Slow-Roasted Pork Belly with Eggplant and Pickled Fennel

Paul Virant swears by a very slow, four-hour method of roasting pork belly to render a lot of the fat and make the meat superbly succulent and tender. Seasoning the pork liberally with a mix of salt, pepper, smoked paprika and herbes de Provence before cooking results in an amazing crust.


Slideshow:  More Great Pork Recipes


  • Active:
  • Total Time:
  • Servings: 4 first-course servings


  • One 1-pound square piece of fresh pork belly, skin removed and top thick layer of fat scored
  • Salt and freshly ground pepper
  • 2 teaspoons sweet pimentón de la Vera (smoked Spanish paprika)
  • 1 tablespoon herbes de Provence
  • 1/2 teaspoon each of black peppercorns, yellow mustard seeds, fennel seeds and coriander seeds
  • 2 cups water
  • 1 cup Champagne vinegar or white wine vinegar
  • 1/2 cup sugar
  • 2 tablespoons kosher salt
  • 2 medium fennel bulbs (about 1 1/2 pounds)—cored, trimmed and thinly sliced on a mandoline
  • 1 pound eggplant, cut into 1/2-inch dice
  • 3 tablespoons plus 2 teaspoons extra-virgin olive oil
  • 1 medium shallot, very thinly sliced
  • 1 small red chile, very thinly sliced
  • 1 tablespoon mixed small mint and flat-leaf parsley leaves, plus 2 tablespoons each of chopped mint and parsley

How to make this recipe

  1. Preheat the oven to 400°. Place the pork belly fat side up in a shallow baking dish. Season the pork all over with salt, pepper, the smoked paprika and the herbes de Provence. Roast for 1 hour. Reduce the oven temperature to 200° and bake for 3 hours longer, rotating the dish a few times, until the pork is very tender and richly browned. Remove the pork from the oven and let stand for 15 minutes.

  2. Meanwhile, in a large saucepan, toast the peppercorns, mustard seeds, fennel seeds and coriander seeds over moderately high heat until fragrant, about 30 seconds. Transfer the seeds to a spice grinder and let cool completely. Grind the seeds very coarsely.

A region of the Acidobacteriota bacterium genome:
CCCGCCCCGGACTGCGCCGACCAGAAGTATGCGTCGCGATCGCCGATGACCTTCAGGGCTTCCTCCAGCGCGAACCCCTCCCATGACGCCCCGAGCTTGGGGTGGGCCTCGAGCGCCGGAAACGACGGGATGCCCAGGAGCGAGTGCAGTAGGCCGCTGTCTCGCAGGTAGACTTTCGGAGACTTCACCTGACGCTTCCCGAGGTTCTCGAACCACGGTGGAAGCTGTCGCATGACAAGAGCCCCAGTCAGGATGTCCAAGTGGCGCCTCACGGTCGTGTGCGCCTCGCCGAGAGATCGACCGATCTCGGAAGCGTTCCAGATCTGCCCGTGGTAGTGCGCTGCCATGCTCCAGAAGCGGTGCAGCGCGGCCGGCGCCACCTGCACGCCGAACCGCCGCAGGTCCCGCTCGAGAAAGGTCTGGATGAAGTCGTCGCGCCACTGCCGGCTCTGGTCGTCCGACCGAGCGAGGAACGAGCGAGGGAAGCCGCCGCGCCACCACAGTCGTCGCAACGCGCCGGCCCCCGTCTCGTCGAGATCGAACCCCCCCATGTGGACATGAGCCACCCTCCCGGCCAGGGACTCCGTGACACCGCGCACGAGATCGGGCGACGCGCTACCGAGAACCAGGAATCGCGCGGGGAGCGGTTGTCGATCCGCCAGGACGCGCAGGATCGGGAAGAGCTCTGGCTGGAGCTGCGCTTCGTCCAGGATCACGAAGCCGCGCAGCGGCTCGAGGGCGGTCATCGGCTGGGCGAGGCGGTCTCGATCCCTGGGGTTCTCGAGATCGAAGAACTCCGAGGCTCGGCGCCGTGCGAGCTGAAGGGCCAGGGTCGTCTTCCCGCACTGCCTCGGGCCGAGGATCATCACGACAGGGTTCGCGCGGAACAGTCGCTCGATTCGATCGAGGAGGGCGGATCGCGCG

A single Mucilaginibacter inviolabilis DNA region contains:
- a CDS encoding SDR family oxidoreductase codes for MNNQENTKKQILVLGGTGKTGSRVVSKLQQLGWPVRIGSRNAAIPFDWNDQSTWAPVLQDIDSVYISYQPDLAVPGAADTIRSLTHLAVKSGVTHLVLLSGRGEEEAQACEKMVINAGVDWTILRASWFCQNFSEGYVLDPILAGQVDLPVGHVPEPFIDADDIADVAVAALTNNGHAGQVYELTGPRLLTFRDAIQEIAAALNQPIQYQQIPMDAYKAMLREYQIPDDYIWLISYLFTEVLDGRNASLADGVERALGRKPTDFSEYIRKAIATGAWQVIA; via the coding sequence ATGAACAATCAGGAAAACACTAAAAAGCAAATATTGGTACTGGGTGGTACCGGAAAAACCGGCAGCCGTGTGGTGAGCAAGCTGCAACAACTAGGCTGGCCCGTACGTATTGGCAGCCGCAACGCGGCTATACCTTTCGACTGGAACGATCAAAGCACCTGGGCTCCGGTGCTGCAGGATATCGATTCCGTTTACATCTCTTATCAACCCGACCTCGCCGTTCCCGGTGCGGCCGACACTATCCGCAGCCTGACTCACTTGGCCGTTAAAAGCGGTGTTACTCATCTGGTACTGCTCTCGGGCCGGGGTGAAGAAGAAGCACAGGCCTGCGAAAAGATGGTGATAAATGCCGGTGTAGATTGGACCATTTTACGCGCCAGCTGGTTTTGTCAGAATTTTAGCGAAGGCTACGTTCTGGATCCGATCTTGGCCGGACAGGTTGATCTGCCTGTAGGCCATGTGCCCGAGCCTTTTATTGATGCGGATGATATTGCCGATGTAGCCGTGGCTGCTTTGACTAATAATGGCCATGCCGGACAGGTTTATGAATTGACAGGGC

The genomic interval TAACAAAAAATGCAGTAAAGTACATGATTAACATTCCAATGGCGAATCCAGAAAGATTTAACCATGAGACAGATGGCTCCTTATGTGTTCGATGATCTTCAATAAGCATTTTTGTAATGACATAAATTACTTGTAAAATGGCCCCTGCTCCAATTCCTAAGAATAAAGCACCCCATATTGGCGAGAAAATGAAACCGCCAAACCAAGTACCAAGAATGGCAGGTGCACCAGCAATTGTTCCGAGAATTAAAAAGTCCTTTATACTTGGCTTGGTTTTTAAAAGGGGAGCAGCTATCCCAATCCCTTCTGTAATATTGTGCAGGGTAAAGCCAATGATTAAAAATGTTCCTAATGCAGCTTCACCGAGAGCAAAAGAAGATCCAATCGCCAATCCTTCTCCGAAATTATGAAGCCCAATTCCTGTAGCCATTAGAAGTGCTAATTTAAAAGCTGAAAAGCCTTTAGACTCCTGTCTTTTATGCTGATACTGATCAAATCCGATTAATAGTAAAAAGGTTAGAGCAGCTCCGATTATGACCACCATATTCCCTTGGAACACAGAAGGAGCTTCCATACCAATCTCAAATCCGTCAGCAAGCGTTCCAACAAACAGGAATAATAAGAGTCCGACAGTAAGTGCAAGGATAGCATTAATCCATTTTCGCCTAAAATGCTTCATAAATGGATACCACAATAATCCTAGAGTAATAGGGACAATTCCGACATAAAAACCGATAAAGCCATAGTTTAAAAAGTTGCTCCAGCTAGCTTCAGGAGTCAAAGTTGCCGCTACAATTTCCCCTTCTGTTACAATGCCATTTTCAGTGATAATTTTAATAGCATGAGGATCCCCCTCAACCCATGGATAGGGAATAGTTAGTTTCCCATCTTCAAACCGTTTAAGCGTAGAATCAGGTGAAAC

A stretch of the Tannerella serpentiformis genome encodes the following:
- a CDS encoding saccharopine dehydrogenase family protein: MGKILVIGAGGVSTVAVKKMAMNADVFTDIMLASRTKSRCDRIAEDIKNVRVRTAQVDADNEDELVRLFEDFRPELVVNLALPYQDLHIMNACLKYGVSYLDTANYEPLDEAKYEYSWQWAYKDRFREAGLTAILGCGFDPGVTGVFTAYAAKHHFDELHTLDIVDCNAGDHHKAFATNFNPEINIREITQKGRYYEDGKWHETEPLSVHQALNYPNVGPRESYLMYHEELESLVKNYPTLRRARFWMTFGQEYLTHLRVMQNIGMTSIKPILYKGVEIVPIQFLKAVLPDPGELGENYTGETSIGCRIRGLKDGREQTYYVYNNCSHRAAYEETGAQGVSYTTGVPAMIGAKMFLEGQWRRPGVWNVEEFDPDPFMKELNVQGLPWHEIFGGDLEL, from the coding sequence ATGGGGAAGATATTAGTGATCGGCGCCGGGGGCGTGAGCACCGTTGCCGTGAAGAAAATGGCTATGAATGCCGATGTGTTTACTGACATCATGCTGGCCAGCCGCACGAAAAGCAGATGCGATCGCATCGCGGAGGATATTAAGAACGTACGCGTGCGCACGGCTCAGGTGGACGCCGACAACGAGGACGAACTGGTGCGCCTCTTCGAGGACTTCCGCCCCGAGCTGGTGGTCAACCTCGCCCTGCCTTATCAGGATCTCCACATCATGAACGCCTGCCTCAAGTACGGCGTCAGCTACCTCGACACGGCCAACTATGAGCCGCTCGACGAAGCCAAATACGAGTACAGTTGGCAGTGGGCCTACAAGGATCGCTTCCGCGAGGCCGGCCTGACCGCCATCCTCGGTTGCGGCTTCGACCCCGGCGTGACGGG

3. Return the ground spices to the saucepan. Add the water, vinegar, sugar and salt and bring to a boil, stirring to dissolve the sugar. Spread the fennel slices in a large, shallow, heatproof dish in an even layer. Pour the pickling liquid over the fennel and let cool to room temperature. Cover and refrigerate for at least 2 hours.

  4. In a colander, toss the eggplant with 1/2 teaspoon of salt. Set a small plate on the eggplant and let stand for 1 hour to release the bitter juices. Pat the eggplant dry.

  5. In a large skillet, heat 3 tablespoons of the olive oil. Add the eggplant and cook over moderately high heat, stirring occasionally, until browned and tender, about 4 minutes. Add the shallot and chile and cook, stirring, until softened, about 2 minutes. Season with salt and pepper and stir in the mint and parsley leaves. In a small bowl, toss the chopped mint and parsley with the remaining 2 teaspoons of olive oil and season with salt.

  6. Spoon the eggplant onto plates. Using a serrated knife, cut the pork belly into 1/4-inch-thick slices; set the slices next to the eggplant. Using a slotted spoon, transfer the pickled fennel to the plates. Garnish with the chopped herbs and serve.

Make Ahead

The pickled fennel can be refrigerated in its liquid for up to 1 week.

Suggested Pairing

This pork belly is so ultrarich that it needs a red wine with lots of tannins to help clear the palate and make it even easier to reach for another bite. Try a Syrah from Washington state; the cool climate helps create structured, intense wines.

Contributed By Photo © April Williams Published July 2007

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